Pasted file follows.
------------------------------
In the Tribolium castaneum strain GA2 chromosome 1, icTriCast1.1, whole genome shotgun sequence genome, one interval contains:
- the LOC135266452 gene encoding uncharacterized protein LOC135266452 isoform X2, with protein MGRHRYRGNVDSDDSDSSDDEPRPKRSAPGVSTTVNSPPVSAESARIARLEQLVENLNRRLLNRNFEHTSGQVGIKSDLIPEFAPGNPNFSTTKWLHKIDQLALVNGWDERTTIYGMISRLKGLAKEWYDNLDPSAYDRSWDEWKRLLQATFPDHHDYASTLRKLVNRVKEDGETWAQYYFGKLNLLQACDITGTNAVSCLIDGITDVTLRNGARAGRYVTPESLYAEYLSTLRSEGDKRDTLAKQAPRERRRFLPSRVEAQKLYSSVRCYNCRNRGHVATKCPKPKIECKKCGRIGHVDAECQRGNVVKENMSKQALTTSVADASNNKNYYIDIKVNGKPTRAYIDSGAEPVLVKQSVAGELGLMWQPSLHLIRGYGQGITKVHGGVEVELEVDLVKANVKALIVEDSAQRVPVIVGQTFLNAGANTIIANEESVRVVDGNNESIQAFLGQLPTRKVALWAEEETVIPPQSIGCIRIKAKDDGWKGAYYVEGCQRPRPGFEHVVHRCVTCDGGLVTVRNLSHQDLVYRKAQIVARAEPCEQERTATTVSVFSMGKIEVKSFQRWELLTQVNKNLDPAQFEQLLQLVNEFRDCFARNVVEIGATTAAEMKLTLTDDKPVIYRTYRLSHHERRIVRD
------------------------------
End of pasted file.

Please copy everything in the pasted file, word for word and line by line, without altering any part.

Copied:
In the Tribolium castaneum strain GA2 chromosome 1, icTriCast1.1, whole genome shotgun sequence genome, one interval contains:
- the LOC135266452 gene encoding uncharacterized protein LOC135266452 isoform X2, with protein MGRHRYRGNVDSDDSDSSDDEPRPKRSAPGVSTTVNSPPVSAESARIARLEQLVENLNRRLLNRNFEHTSGQVGIKSDLIPEFAPGNPNFSTTKWLHKIDQLALVNGWDERTTIYGMISRLKGLAKEWYDNLDPSAYDRSWDEWKRLLQATFPDHHDYASTLRKLVNRVKEDGETWAQYYFGKLNLLQACDITGTNAVSCLIDGITDVTLRNGARAGRYVTPESLYAEYLSTLRSEGDKRDTLAKQAPRERRRFLPSRVEAQKLYSSVRCYNCRNRGHVATKCPKPKIECKKCGRIGHVDAECQRGNVVKENMSKQALTTSVADASNNKNYYIDIKVNGKPTRAYIDSGAEPVLVKQSVAGELGLMWQPSLHLIRGYGQGITKVHGGVEVELEVDLVKANVKALIVEDSAQRVPVIVGQTFLNAGANTIIANEESVRVVDGNNESIQAFLGQLPTRKVALWAEEETVIPPQSIGCIRIKAKDDGWKGAYYVEGCQRPRPGFEHVVHRCVTCDGGLVTVRNLSHQDLVYRKAQIVARAEPCEQERTATTVSVFSMGKIEVKSFQRWELLTQVNKNLDPAQFEQLLQLVNEFRDCFARNVVEIGATTAAEMKLTLTDDKPVIYRTYRLSHHERRIVRD